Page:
In accordance with the Constitution of Virginia, that requires an inauguration be held on the Saturday after the second Wednesday in January following an election, the Virginia General Assembly held said ceremony at noon today.
Shortly before noon on January 15, 2022, Gov.-elect Youngkin and his wife met with outgoing Gov. Northam and his wife in the Old Senate Chamber of the Virginia Capitol which was designed by Thomas Jefferson. Under the watchful eyes of portraits of Captain John Smith and Pocahontas, the four exchanged pleasantries and then conducted the traditional act where Northam handed over the keys to the Governor’s Mansion to Youngkin.
Built in 1813 on the Capitol Grounds just a stone’s throw from the state Capitol, the Mansion is the oldest governor’s residence in the country still used for its original purpose.
With bleachers installed outside the Capitol to hold the capacity crowd of some 6,500, the swearing-in ceremony took place on a brisk day in the 30’s but under a sunny sky. Opening actions included a call to order, invocation, and singing of the national anthem. The first to be sworn in was the new Attorney General, Jason Miyares. Next came Lieutenant Governor Winsome Sears, followed by Governor Glenn Youngkin.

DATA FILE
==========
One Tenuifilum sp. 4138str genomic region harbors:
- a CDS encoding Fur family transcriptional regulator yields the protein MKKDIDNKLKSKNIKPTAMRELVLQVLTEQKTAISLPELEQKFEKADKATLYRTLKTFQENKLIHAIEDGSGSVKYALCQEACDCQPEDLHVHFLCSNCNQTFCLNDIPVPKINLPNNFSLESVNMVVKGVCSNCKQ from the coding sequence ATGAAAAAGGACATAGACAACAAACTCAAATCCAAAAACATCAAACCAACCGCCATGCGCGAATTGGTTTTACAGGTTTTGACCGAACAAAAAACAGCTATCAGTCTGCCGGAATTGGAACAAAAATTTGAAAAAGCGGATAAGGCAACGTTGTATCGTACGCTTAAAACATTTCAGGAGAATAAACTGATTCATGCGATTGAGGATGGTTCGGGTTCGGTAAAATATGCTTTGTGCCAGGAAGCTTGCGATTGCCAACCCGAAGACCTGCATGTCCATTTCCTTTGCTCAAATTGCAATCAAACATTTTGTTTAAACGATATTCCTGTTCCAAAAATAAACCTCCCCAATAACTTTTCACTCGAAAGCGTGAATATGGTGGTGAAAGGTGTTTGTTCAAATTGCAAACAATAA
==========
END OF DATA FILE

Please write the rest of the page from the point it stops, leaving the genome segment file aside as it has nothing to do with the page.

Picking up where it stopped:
Following Youngkin taking the oath of office at 12:30, he delivered his inaugural address. In it he declared that “Virginia is open for business” and expressed his optimism that all Virginians can pull together to make a better Commonwealth.
Today’s ceremony was one for the history books, as it saw the most diverse leadership team take the helm of Virginia leadership. Sears is the first woman to hold the office of Lieutenant Governor in the Old Dominion. Having immigrated with her family from her native Jamaica to the US at the age of six, she is an embodiment of the opportunity that America offers. As a young adult she served in the US Marine Corps and Sears is now the second-highest officeholder in the state’s executive branch and thus wields a tie-breaking vote in the closely-divided Virginia Senate.
Jason Miyares is a pioneer as Virginia’s first Latino Attorney General. His mother escaped communism in Cuba to seek a free and better life in the US. Raising eyebrows and underlying his commitment to change, Miyares recently announced the dismissal of 30 employees of the Attorney General’s office who had been serving under outgoing Attorney General Mark Herring (D).
The three new officeholders, all Republicans, have four-year terms.
Correction: The original story posted Jan. 15 incorrectly identified the key exchange as having taken place inside the Governor’s Mansion.